The life of Ronald Reagan has a lot to teach young people today. In an increasingly cynical America, Reagan’s monumental achievements offer hope that it is possible for one individual to make a real difference in reclaiming the things that have made America great — and good.
In a world where people are bound together by “tweets,” “snaps,” and “vines” and the future of human-to-human connection is in doubt, young people can learn a lot from the Great Communicator. And at a time when youngsters need to be reminded of a true heroes, the story of Ronald Reagan and his journey to the White House illustrate a path for success that can be emulated by just about anyone. All you need is determination and a strong work ethic. Reagan had both, as well as a quick wit, an optimistic charm, and a never-give-up attitude.
It takes monumental strength to run for president a second time after already running and losing once. But Reagan had the vision and the motivation. He knew our country was not going in the right direction, and he formulated a plan to inspire the American public to dig deeper and work harder to re-create an environment of individual success, pride, and responsibility. Together as a nation, we Americans could tackle the toughest of problems — and advance freedom and the pursuit of happiness not only at home but also for men and women around the world.
America needs big dreamers. And we have always found them when our country needed them most — George Washington when we needed guidance during the infancy of a new American nation, Abraham Lincoln, when the Union was fatally divided, and Ronald Reagan, when we needed to have our spirits lifted, our economy boosted, and our freedom ensured. And just as with Washington and Lincoln, it was the the simple parts of Reagan’s life’s story that prepared him to be the leader that a nation and a world required.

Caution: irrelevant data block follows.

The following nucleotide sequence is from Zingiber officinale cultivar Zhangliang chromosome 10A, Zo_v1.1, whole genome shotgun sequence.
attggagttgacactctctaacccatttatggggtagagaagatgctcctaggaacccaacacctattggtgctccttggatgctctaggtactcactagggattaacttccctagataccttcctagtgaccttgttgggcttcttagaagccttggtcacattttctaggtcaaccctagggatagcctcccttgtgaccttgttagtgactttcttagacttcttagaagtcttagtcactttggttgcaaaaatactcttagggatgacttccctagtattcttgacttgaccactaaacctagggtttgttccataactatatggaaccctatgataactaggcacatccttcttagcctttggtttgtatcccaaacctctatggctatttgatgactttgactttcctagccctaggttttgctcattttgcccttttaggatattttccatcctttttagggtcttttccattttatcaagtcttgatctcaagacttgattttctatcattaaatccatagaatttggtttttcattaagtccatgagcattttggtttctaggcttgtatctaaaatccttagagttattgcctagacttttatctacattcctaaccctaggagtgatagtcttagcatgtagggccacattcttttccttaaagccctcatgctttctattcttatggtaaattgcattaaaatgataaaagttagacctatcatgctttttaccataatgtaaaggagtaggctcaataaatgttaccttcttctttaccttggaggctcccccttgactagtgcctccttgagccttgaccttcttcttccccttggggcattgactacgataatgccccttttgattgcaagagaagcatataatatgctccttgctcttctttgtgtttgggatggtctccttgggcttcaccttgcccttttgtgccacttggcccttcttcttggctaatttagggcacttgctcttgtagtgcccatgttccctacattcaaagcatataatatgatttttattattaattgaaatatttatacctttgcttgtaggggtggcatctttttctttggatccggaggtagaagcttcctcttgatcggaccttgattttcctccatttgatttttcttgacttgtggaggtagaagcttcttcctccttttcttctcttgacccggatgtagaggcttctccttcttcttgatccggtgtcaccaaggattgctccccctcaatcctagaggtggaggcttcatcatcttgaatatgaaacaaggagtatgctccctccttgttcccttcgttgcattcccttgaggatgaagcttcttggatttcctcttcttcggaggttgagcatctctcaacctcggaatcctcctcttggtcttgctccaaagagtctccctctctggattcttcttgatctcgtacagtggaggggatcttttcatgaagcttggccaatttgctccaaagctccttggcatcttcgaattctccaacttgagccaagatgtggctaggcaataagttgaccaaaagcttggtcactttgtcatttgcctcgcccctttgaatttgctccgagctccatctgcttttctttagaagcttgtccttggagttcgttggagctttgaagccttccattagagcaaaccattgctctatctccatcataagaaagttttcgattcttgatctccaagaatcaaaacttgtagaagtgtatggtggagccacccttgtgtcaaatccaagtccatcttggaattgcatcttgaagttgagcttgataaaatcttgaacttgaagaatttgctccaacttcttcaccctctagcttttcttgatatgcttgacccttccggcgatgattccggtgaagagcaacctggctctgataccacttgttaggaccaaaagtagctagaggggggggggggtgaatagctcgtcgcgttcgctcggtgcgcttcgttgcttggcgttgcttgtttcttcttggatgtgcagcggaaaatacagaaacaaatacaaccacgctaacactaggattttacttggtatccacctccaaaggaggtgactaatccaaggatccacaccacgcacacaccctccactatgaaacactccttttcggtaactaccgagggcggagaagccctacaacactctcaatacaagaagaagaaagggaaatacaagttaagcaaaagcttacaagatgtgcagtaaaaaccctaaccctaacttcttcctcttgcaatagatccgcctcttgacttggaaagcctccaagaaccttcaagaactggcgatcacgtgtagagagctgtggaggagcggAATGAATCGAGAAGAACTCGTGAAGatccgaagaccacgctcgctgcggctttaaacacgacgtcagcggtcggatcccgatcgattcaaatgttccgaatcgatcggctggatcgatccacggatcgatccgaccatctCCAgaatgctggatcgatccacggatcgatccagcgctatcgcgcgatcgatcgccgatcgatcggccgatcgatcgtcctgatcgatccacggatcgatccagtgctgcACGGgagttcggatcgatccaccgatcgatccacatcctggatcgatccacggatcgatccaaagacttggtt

Ronald Reagan never shied away from work and challenges. He had big dreams and ambitions as a young man. He struggled to succeed as an actor, learned to ride in the Army Cavalry Reserve, and eventually owned a ranch of his own. Reagan learned from his mother to have an open heart and a helping hand for those less fortunate. And he used his athletic skills to keep himself busy as a lifeguard, a football player at Eureka College, and then as a radio announcer calling baseball. He never stopped trying to better himself. It’s said that the actor Ronald Reagan could often be seen backstage reading books. He became known as “the Great Communicator” by sharpening his skills in debate club and giving speeches as president of the Screen Actors Guild.